REVIEW: Amaranthe – ‘Massive Addictive’

Posted: October 22, 2014 by Jeffrey Maki in Reviews
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amaranthe-massive-addictiveReview by Jeff Maki
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When I first heard Amaranthe a short time ago, I immediately pegged them for a band that someone like Kerrang would be all over. Featuring three vocalists—the beautiful siren, Elize Ryd; the death metal guy, Henrik Englund; and a power metal guy who looks like he was plucked out of Linkin Park’s lineup, Jake E.—they would have been all the rage and graced every metal magazine cover at Tower Records years ago. They’re pretty, slick and polished. I don’t know about magazine covers, but I can tell you their music video for “The Nexus” has an astounding 6.3 million views to date on YouTube, and the band proudly boasts they have 50 million plays on Spotify. Yet here in the U. S., they are still unknown. Will that change with the release of its third album, Massive Addictive?

Following the debut 2011 self titled album and the 2013 breakthrough album, The Nexus, the new album title makes perfect sense, because even for fans that are drawn to the more extreme metal bands, Amaranthe’s Soilwork/Epica/Linkin Park combination of styles molds death metal, pop, techno and power metal into a sound that is indeed massively addictive.

The songs here build on those albums but stray from the band’s more goth-like beginnings, now with even more power and more pop. While some of Amaranthe’s past material could have been released in the late ’90s during the birth of these “beauty and the beast” bands, Massive Addictive‘s futuristic theme and further incorporation of techno beats leave the listener little doubt that this is a band of today. The beauty here is, of course, the lovely Elize Ryd, whose Top 40-style vocals are probably the most controversial part of the band. Sure, it’s kind of like Christina Aguilera (“Dynamite”) or Ariana Grande (“Unreal”) fronting a metal band, but then again, this is what makes Amaranthe stand out. This marks harsh vocalist Henrik Englund’s first recording with the band replacing former growler Andreas “Andy” Solveström, who left the band in 2013. His style is similar to fellow Swede Björn Strid of Soilwork. His vocals aren’t really necessary and are predictable, mostly just repeating lines as an afterthought, but I see many reasons why the band would want to use them. Musically, the band pulls hard from Soilwork, as well (“Massive Addictive,” “Skyline”). Ryd may be the main draw of the band, but the power metal vocals of Jake E.  complement her perfectly—I think it is he who really completes the band’s sound.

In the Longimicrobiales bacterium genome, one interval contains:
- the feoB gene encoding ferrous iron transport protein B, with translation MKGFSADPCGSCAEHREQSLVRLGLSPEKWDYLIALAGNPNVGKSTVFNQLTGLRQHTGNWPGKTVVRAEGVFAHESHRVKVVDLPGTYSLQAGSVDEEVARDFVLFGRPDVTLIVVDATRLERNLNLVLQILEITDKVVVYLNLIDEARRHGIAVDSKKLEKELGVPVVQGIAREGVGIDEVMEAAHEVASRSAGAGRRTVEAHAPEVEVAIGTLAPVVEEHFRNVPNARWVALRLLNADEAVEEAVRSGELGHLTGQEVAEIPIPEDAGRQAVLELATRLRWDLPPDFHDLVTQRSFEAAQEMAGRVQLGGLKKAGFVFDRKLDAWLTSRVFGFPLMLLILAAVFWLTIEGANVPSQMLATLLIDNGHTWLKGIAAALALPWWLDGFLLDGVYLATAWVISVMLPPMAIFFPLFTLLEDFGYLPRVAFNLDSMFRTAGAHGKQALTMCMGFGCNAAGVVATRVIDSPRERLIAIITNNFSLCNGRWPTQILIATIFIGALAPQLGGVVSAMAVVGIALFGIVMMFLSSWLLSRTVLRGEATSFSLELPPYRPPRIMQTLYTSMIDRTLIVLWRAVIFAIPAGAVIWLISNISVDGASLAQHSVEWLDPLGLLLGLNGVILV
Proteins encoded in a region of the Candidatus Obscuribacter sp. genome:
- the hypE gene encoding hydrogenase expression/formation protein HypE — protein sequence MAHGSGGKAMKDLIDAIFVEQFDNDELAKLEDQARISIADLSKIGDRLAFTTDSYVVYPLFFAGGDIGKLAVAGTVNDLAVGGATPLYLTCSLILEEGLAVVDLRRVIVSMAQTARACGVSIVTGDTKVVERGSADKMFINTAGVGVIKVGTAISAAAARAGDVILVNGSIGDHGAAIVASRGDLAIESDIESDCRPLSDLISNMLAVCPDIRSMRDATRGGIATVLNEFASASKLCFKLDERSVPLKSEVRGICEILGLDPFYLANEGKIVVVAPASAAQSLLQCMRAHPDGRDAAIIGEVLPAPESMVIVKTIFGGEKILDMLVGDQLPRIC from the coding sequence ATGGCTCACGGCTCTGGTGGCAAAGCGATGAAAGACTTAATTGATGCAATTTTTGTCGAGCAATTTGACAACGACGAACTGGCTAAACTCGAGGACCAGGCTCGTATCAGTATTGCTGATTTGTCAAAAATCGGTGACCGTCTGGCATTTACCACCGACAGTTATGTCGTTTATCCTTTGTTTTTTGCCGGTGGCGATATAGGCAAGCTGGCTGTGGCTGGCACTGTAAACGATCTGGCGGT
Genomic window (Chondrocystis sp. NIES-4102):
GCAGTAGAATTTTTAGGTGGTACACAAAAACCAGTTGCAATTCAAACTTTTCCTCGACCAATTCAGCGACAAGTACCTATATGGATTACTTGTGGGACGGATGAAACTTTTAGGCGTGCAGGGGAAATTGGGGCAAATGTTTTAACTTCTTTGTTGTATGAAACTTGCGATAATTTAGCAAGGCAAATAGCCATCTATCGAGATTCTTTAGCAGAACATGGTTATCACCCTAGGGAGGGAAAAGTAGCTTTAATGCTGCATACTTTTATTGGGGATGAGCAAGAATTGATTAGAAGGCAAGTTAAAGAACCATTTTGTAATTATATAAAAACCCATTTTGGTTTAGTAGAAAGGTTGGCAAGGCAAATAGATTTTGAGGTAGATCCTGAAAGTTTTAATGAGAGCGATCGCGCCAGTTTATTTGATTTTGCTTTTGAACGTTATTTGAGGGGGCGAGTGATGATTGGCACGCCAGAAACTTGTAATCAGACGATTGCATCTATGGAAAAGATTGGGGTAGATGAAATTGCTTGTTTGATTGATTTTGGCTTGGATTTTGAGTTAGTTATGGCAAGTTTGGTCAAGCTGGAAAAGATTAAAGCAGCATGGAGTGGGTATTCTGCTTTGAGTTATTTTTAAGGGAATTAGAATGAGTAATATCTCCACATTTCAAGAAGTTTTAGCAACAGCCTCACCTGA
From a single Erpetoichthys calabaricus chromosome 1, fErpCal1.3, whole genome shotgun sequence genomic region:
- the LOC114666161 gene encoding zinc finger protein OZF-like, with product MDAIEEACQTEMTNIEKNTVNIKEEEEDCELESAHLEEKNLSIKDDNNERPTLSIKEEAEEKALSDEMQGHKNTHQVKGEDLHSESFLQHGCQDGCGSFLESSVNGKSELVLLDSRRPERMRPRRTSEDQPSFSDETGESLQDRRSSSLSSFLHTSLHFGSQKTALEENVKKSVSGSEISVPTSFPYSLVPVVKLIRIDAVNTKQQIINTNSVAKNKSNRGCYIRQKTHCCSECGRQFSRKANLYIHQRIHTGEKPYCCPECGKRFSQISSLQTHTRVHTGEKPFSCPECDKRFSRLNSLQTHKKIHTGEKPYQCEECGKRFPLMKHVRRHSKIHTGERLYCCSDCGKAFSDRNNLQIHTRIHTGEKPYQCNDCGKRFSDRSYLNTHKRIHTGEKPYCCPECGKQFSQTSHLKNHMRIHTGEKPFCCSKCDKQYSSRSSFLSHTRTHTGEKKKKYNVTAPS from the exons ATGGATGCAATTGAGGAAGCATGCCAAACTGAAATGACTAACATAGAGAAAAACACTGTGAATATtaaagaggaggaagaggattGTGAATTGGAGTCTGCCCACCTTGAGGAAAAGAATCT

As for the rest of Massive Addictive, Amaranthe has taken its biggest hit, “The Nexus,” and run with it. Songs like the ultra-catchy “Digital World” (also the band’s new live opener) set the futuristic feel, both in style and lyrics for the rest of the album. The power metaller “Trinity” is the centerpiece and “The Nexus” of Massive Addictive, another mulitpart mini-metal opera that packs in all the elements of Amaranthe. “Drop Dead Cynical ” is the first single and stands out because it’s different from anything else here. The Marilyn Manson-esque swagger reminds me of “The Beautiful People,” and Ryd’s vocals again sound like a ’90s pop star, but this track shows the most confidence and promise from this still up-and-coming-band and is the most memorable.

Massive Addictive will satisfy the band’s growing fan base and should only accelerate its status in the subgenre of female-fronted metal. Yes, the band is more than this, but this is the audience they’re catering to so far, opening for Within Temptation on its North American leg of the Hydra World Tour in October 2014 (read live recap). This style isn’t something I would listen to regularly, but it’s fun, fresh and exciting. It’s often that bands like this receive the most criticism and hate, but there’s not a bone in my body that hates anything about this. Add Amaranthe to my long list of ever-growing addictions.

(Spinefarm Records, Oct. 21, 2014)

Rating: 8/10

Jeff enjoys satanic death metal and may still be banned from Canada.

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